United States stocks fall on Hong Kong protests, trade worries

United States stocks fall on Hong Kong protests, trade worries

In Asia on Tuesday benchmark 10-year Treasuries yields fell to 1.6471 per cent.

This week's selloff in Hong Kong stocks accelerated, with the Hang Seng Index falling 2% Tuesday amid continued unrest.

Defensive plays such as real estate and telecom were among the few sectors in the black.

"I don't think the trade war is going to end any time soon, it could drag on into 2020. then you have geopolitical concerns", said Ryan Nauman, market strategist at Informa Financial Intelligence in Zephyr Cove, Nevada.

Trade-related worries have pulled the benchmark S&P 500 about 4% away from its all-time high hit in late-July. -China trade war leading to a recession were growing and that it no longer expected a trade deal before the 2020 US presidential election.

The wild swings follow President Donald Trump's threat to impose more tariffs on Chinese goods, followed by China's move to allow its currency to weaken.

The US budget deficit so far in 2019 has already grown larger than the entire deficit for previous year.

Trump has said he'd be "fine" if the USA and China don't go ahead with a meeting next month, dampening investors' hopes for a path to resolving the economically damaging trade war. Traders usually seek the shelter of dividend-friendly utilities and bonds when they want a more secure place to put their money because of concerns over economic growth. The company's revenue edged higher on growth from its USA operations. Viacom shares fell 4.4%.

All three major USA stock indexes started the week in the red, with few earnings reports and no economic data to soothe market jitters over protests in Hong Kong, the rejection of Argentine President Mauricio Macri's economic agenda in primary elections, and a tariff dispute that has beleaguered markets for months.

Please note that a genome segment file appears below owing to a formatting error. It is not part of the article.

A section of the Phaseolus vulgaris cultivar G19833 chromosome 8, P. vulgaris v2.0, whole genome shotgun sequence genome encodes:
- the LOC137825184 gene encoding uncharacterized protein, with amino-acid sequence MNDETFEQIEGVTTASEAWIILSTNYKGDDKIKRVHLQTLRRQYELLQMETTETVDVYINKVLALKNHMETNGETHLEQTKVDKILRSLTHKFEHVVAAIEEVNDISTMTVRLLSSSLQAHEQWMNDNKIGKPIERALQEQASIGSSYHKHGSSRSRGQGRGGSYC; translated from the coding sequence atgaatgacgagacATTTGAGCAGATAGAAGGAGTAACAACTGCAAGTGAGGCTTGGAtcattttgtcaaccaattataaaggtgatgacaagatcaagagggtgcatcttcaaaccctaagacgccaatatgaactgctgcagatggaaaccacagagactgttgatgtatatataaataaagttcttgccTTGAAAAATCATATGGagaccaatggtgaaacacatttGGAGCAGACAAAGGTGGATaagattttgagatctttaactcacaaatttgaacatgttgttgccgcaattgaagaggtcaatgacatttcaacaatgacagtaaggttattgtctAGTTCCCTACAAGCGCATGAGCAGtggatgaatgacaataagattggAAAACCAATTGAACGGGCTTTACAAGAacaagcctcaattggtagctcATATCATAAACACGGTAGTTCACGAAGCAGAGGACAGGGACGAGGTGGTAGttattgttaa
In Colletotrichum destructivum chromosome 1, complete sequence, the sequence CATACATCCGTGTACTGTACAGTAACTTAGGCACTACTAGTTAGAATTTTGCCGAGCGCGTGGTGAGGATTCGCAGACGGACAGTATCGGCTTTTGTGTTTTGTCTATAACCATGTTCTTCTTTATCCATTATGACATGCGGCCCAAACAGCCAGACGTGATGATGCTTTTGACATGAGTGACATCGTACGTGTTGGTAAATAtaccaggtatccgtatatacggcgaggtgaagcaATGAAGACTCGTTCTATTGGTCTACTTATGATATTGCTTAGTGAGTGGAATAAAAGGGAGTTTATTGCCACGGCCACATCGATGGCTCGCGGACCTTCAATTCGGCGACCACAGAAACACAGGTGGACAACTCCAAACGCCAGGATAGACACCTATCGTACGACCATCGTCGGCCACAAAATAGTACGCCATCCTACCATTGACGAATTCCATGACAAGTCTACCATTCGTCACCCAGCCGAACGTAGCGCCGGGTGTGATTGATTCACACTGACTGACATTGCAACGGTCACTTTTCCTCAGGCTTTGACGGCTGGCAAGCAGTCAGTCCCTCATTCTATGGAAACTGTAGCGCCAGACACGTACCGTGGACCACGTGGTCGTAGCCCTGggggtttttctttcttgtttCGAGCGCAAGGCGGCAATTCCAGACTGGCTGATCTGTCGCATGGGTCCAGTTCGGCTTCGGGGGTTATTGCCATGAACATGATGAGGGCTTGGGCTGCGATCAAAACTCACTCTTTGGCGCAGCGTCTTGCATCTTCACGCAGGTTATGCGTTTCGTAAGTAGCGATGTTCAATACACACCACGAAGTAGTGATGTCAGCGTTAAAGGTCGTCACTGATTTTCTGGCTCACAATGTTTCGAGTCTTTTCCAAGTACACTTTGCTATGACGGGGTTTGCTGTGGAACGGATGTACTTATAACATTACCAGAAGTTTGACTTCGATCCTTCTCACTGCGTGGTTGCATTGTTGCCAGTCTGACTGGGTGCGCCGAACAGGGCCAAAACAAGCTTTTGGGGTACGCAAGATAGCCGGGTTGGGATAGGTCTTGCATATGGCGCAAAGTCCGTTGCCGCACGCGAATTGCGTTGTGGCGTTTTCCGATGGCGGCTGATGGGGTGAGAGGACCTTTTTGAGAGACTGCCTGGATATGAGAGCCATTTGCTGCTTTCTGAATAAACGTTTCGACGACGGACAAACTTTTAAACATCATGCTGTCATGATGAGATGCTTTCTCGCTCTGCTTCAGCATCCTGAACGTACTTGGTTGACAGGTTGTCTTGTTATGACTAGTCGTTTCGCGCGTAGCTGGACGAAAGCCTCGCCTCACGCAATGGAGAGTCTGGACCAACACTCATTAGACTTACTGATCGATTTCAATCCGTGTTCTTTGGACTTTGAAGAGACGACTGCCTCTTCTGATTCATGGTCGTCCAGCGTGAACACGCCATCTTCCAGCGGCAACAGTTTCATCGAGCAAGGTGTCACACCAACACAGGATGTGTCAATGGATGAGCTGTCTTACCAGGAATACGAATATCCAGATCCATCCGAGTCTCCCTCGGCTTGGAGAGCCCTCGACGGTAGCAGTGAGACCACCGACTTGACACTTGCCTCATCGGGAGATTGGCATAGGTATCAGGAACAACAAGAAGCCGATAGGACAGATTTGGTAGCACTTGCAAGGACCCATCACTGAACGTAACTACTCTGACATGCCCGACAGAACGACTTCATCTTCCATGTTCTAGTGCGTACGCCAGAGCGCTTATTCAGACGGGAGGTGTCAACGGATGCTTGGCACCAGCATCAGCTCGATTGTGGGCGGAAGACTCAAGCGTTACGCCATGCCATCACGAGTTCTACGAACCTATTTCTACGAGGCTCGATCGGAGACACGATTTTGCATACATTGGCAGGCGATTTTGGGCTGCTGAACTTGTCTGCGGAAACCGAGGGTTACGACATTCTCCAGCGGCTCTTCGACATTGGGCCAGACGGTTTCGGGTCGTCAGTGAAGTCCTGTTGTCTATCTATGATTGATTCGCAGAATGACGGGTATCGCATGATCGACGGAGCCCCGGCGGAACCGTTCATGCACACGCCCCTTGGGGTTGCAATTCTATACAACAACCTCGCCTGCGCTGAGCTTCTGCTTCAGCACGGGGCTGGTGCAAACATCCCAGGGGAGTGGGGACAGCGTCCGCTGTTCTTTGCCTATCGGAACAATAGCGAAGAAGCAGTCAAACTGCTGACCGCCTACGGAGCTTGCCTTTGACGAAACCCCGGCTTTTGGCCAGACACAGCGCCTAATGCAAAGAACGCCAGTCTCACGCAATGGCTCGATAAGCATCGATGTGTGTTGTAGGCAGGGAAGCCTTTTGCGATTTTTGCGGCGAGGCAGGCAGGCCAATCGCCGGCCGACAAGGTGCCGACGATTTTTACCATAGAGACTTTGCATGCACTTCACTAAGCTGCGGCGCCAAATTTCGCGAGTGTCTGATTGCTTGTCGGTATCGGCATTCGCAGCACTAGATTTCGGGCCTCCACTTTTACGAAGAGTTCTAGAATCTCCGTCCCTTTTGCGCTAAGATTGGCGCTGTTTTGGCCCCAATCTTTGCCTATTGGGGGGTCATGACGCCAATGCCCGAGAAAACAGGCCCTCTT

Coach owner Tapestry Inc and Versace owner Capri fell more than 4% as their brands came under heavy criticism on Chinese social media over selling T-shirts that showed Chinese-controlled territories of Hong Kong and Macau as countries.

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Traders were also on edge after market-friendly Argentine President Mauricio Macri suffered a mauling in presidential primaries, increasing the risk of a return to interventionist economic policies.

Investors are facing a relatively slow week as far as economic reports and corporate earnings.

Later in the day, investors will pay close attention to the Labor Department's July consumer-price index for signs of strengthening inflation, to gauge what impact it may have on the Federal Reserve's interest-rate decisions.

Second-quarter reporting season is approaching the finish line, with 452 of the companies in the S&P 500 having reported.

ENERGY: Benchmark U.S. crude lost 17 cents to $54.76 per barrel in electronic trading on the New York Mercantile Exchange. Brent crude oil, the worldwide standard, added 4 cents to close at $58.57 a barrel.

The British pound was little changed at US$1.2078. Heating oil was also unchanged at $1.81 per gallon.

The dollar fell to 105.27 Japanese yen from 105.57 yen on Friday.

Financial markets have performed poorly even after the Federal Reserve granted investors' wishes by lowering interest rates in late July, the first rate cut in almost 11 years.

Spot gold rose 0.3 percent to $1,515.32 per ounce as of 0334 GMT, after hitting its highest since April 2013 at $1,518.03. The euro strengthened to $1.1219 from $1.1207.

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